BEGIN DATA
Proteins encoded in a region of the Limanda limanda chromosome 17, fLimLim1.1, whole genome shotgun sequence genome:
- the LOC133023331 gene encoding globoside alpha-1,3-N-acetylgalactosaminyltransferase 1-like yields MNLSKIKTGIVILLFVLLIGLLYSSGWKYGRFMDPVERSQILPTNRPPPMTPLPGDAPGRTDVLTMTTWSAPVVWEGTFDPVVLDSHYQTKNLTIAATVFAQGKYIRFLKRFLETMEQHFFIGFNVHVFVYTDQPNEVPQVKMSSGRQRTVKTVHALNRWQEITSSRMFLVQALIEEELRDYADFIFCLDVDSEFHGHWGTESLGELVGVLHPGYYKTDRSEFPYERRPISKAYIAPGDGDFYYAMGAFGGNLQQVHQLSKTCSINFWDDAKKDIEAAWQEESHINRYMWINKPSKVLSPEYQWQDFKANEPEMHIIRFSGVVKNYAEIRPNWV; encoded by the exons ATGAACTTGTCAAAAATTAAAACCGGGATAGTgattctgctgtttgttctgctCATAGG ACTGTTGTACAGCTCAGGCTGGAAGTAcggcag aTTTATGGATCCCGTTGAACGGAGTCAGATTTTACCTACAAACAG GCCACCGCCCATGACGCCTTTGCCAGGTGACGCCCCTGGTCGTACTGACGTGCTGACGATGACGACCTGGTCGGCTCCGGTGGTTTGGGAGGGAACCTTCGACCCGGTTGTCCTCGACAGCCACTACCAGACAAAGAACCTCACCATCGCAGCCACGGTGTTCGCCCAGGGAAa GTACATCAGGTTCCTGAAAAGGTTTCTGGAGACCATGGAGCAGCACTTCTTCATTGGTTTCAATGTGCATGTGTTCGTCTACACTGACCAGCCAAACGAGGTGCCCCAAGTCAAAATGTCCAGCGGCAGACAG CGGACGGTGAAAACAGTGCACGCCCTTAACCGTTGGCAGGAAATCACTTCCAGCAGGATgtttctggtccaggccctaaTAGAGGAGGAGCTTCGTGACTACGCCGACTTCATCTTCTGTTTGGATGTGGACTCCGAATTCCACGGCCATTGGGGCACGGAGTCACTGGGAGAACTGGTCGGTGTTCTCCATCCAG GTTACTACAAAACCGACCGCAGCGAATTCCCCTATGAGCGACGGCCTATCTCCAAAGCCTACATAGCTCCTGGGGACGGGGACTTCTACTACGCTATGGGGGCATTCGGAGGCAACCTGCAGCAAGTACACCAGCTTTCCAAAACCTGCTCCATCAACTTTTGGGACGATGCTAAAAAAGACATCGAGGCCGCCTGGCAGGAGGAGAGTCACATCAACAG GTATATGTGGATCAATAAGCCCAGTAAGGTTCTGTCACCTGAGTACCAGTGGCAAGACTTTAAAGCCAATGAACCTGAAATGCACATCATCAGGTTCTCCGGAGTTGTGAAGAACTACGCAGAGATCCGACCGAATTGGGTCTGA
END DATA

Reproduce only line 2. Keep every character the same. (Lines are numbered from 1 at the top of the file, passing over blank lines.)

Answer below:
- the LOC133023331 gene encoding globoside alpha-1,3-N-acetylgalactosaminyltransferase 1-like yields MNLSKIKTGIVILLFVLLIGLLYSSGWKYGRFMDPVERSQILPTNRPPPMTPLPGDAPGRTDVLTMTTWSAPVVWEGTFDPVVLDSHYQTKNLTIAATVFAQGKYIRFLKRFLETMEQHFFIGFNVHVFVYTDQPNEVPQVKMSSGRQRTVKTVHALNRWQEITSSRMFLVQALIEEELRDYADFIFCLDVDSEFHGHWGTESLGELVGVLHPGYYKTDRSEFPYERRPISKAYIAPGDGDFYYAMGAFGGNLQQVHQLSKTCSINFWDDAKKDIEAAWQEESHINRYMWINKPSKVLSPEYQWQDFKANEPEMHIIRFSGVVKNYAEIRPNWV; encoded by the exons ATGAACTTGTCAAAAATTAAAACCGGGATAGTgattctgctgtttgttctgctCATAGG ACTGTTGTACAGCTCAGGCTGGAAGTAcggcag aTTTATGGATCCCGTTGAACGGAGTCAGATTTTACCTACAAACAG GCCACCGCCCATGACGCCTTTGCCAGGTGACGCCCCTGGTCGTACTGACGTGCTGACGATGACGACCTGGTCGGCTCCGGTGGTTTGGGAGGGAACCTTCGACCCGGTTGTCCTCGACAGCCACTACCAGACAAAGAACCTCACCATCGCAGCCACGGTGTTCGCCCAGGGAAa GTACATCAGGTTCCTGAAAAGGTTTCTGGAGACCATGGAGCAGCACTTCTTCATTGGTTTCAATGTGCATGTGTTCGTCTACACTGACCAGCCAAACGAGGTGCCCCAAGTCAAAATGTCCAGCGGCAGACAG CGGACGGTGAAAACAGTGCACGCCCTTAACCGTTGGCAGGAAATCACTTCCAGCAGGATgtttctggtccaggccctaaTAGAGGAGGAGCTTCGTGACTACGCCGACTTCATCTTCTGTTTGGATGTGGACTCCGAATTCCACGGCCATTGGGGCACGGAGTCACTGGGAGAACTGGTCGGTGTTCTCCATCCAG GTTACTACAAAACCGACCGCAGCGAATTCCCCTATGAGCGACGGCCTATCTCCAAAGCCTACATAGCTCCTGGGGACGGGGACTTCTACTACGCTATGGGGGCATTCGGAGGCAACCTGCAGCAAGTACACCAGCTTTCCAAAACCTGCTCCATCAACTTTTGGGACGATGCTAAAAAAGACATCGAGGCCGCCTGGCAGGAGGAGAGTCACATCAACAG GTATATGTGGATCAATAAGCCCAGTAAGGTTCTGTCACCTGAGTACCAGTGGCAAGACTTTAAAGCCAATGAACCTGAAATGCACATCATCAGGTTCTCCGGAGTTGTGAAGAACTACGCAGAGATCCGACCGAATTGGGTCTGA